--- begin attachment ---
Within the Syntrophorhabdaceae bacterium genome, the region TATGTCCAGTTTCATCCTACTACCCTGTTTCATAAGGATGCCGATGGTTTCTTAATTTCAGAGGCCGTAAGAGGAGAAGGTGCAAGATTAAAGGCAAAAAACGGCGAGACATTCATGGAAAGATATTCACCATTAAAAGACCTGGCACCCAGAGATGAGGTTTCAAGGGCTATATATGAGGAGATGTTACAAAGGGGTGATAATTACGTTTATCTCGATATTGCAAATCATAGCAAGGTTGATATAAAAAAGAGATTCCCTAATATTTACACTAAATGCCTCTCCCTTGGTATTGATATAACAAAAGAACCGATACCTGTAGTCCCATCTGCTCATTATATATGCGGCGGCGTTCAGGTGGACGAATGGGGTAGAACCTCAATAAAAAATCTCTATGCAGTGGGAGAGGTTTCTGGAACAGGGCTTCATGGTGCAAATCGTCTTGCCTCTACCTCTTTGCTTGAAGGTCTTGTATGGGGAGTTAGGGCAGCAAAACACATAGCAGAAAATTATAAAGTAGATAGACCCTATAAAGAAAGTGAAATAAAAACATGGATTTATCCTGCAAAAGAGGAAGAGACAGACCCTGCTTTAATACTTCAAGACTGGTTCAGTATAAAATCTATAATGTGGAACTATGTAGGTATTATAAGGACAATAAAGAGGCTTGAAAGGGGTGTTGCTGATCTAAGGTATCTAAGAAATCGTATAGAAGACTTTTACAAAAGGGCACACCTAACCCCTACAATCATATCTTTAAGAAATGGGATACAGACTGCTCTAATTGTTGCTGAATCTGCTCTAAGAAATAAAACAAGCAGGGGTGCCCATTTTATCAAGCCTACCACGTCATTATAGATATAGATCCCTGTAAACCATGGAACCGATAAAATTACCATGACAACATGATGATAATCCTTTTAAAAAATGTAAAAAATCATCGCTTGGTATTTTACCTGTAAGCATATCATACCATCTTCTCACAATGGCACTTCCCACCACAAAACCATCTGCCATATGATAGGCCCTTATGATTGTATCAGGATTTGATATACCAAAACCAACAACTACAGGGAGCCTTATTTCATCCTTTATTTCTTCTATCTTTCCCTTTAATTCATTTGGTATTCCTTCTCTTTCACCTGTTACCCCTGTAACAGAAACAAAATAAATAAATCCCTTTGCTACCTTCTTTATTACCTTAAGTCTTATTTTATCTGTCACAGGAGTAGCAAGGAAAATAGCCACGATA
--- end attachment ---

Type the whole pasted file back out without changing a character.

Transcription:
Within the Syntrophorhabdaceae bacterium genome, the region TATGTCCAGTTTCATCCTACTACCCTGTTTCATAAGGATGCCGATGGTTTCTTAATTTCAGAGGCCGTAAGAGGAGAAGGTGCAAGATTAAAGGCAAAAAACGGCGAGACATTCATGGAAAGATATTCACCATTAAAAGACCTGGCACCCAGAGATGAGGTTTCAAGGGCTATATATGAGGAGATGTTACAAAGGGGTGATAATTACGTTTATCTCGATATTGCAAATCATAGCAAGGTTGATATAAAAAAGAGATTCCCTAATATTTACACTAAATGCCTCTCCCTTGGTATTGATATAACAAAAGAACCGATACCTGTAGTCCCATCTGCTCATTATATATGCGGCGGCGTTCAGGTGGACGAATGGGGTAGAACCTCAATAAAAAATCTCTATGCAGTGGGAGAGGTTTCTGGAACAGGGCTTCATGGTGCAAATCGTCTTGCCTCTACCTCTTTGCTTGAAGGTCTTGTATGGGGAGTTAGGGCAGCAAAACACATAGCAGAAAATTATAAAGTAGATAGACCCTATAAAGAAAGTGAAATAAAAACATGGATTTATCCTGCAAAAGAGGAAGAGACAGACCCTGCTTTAATACTTCAAGACTGGTTCAGTATAAAATCTATAATGTGGAACTATGTAGGTATTATAAGGACAATAAAGAGGCTTGAAAGGGGTGTTGCTGATCTAAGGTATCTAAGAAATCGTATAGAAGACTTTTACAAAAGGGCACACCTAACCCCTACAATCATATCTTTAAGAAATGGGATACAGACTGCTCTAATTGTTGCTGAATCTGCTCTAAGAAATAAAACAAGCAGGGGTGCCCATTTTATCAAGCCTACCACGTCATTATAGATATAGATCCCTGTAAACCATGGAACCGATAAAATTACCATGACAACATGATGATAATCCTTTTAAAAAATGTAAAAAATCATCGCTTGGTATTTTACCTGTAAGCATATCATACCATCTTCTCACAATGGCACTTCCCACCACAAAACCATCTGCCATATGATAGGCCCTTATGATTGTATCAGGATTTGATATACCAAAACCAACAACTACAGGGAGCCTTATTTCATCCTTTATTTCTTCTATCTTTCCCTTTAATTCATTTGGTATTCCTTCTCTTTCACCTGTTACCCCTGTAACAGAAACAAAATAAATAAATCCCTTTGCTACCTTCTTTATTACCTTAAGTCTTATTTTATCTGTCACAGGAGTAGCAAGGAAAATAGCCACGATA